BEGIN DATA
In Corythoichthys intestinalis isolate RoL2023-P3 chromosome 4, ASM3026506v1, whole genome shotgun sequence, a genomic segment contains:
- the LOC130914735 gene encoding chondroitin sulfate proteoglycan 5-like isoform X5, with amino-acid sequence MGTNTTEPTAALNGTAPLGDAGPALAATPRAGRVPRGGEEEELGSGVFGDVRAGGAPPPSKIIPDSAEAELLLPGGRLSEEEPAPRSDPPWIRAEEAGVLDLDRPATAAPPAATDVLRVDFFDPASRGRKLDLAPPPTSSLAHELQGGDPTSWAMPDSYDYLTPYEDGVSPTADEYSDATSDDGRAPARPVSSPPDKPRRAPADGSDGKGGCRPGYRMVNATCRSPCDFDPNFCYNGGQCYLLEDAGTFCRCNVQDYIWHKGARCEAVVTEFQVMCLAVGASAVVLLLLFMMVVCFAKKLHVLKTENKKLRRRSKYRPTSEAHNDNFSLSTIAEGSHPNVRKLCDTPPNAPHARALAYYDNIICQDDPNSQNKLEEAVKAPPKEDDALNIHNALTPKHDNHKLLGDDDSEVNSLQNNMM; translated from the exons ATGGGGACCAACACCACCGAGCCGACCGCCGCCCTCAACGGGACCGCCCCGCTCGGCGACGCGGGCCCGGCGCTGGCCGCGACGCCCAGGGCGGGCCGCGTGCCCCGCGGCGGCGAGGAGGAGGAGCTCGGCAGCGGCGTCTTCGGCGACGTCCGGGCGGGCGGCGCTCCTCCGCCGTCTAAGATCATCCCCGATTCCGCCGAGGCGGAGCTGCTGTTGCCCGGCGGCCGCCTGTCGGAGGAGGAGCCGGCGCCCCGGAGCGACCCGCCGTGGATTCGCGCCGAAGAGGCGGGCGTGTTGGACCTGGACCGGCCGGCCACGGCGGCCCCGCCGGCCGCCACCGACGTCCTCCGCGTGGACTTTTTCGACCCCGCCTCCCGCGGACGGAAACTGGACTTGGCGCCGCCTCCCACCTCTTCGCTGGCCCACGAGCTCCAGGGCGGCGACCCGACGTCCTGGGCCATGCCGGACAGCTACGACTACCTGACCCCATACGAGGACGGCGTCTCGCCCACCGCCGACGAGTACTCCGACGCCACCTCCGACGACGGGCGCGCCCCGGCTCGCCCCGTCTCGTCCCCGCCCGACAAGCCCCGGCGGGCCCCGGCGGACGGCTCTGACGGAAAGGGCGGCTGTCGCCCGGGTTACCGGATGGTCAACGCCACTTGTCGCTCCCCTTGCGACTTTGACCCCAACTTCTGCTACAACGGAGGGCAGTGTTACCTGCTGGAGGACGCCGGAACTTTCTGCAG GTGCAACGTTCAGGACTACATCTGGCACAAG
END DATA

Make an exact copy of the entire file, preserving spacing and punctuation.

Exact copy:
In Corythoichthys intestinalis isolate RoL2023-P3 chromosome 4, ASM3026506v1, whole genome shotgun sequence, a genomic segment contains:
- the LOC130914735 gene encoding chondroitin sulfate proteoglycan 5-like isoform X5, with amino-acid sequence MGTNTTEPTAALNGTAPLGDAGPALAATPRAGRVPRGGEEEELGSGVFGDVRAGGAPPPSKIIPDSAEAELLLPGGRLSEEEPAPRSDPPWIRAEEAGVLDLDRPATAAPPAATDVLRVDFFDPASRGRKLDLAPPPTSSLAHELQGGDPTSWAMPDSYDYLTPYEDGVSPTADEYSDATSDDGRAPARPVSSPPDKPRRAPADGSDGKGGCRPGYRMVNATCRSPCDFDPNFCYNGGQCYLLEDAGTFCRCNVQDYIWHKGARCEAVVTEFQVMCLAVGASAVVLLLLFMMVVCFAKKLHVLKTENKKLRRRSKYRPTSEAHNDNFSLSTIAEGSHPNVRKLCDTPPNAPHARALAYYDNIICQDDPNSQNKLEEAVKAPPKEDDALNIHNALTPKHDNHKLLGDDDSEVNSLQNNMM; translated from the exons ATGGGGACCAACACCACCGAGCCGACCGCCGCCCTCAACGGGACCGCCCCGCTCGGCGACGCGGGCCCGGCGCTGGCCGCGACGCCCAGGGCGGGCCGCGTGCCCCGCGGCGGCGAGGAGGAGGAGCTCGGCAGCGGCGTCTTCGGCGACGTCCGGGCGGGCGGCGCTCCTCCGCCGTCTAAGATCATCCCCGATTCCGCCGAGGCGGAGCTGCTGTTGCCCGGCGGCCGCCTGTCGGAGGAGGAGCCGGCGCCCCGGAGCGACCCGCCGTGGATTCGCGCCGAAGAGGCGGGCGTGTTGGACCTGGACCGGCCGGCCACGGCGGCCCCGCCGGCCGCCACCGACGTCCTCCGCGTGGACTTTTTCGACCCCGCCTCCCGCGGACGGAAACTGGACTTGGCGCCGCCTCCCACCTCTTCGCTGGCCCACGAGCTCCAGGGCGGCGACCCGACGTCCTGGGCCATGCCGGACAGCTACGACTACCTGACCCCATACGAGGACGGCGTCTCGCCCACCGCCGACGAGTACTCCGACGCCACCTCCGACGACGGGCGCGCCCCGGCTCGCCCCGTCTCGTCCCCGCCCGACAAGCCCCGGCGGGCCCCGGCGGACGGCTCTGACGGAAAGGGCGGCTGTCGCCCGGGTTACCGGATGGTCAACGCCACTTGTCGCTCCCCTTGCGACTTTGACCCCAACTTCTGCTACAACGGAGGGCAGTGTTACCTGCTGGAGGACGCCGGAACTTTCTGCAG GTGCAACGTTCAGGACTACATCTGGCACAAG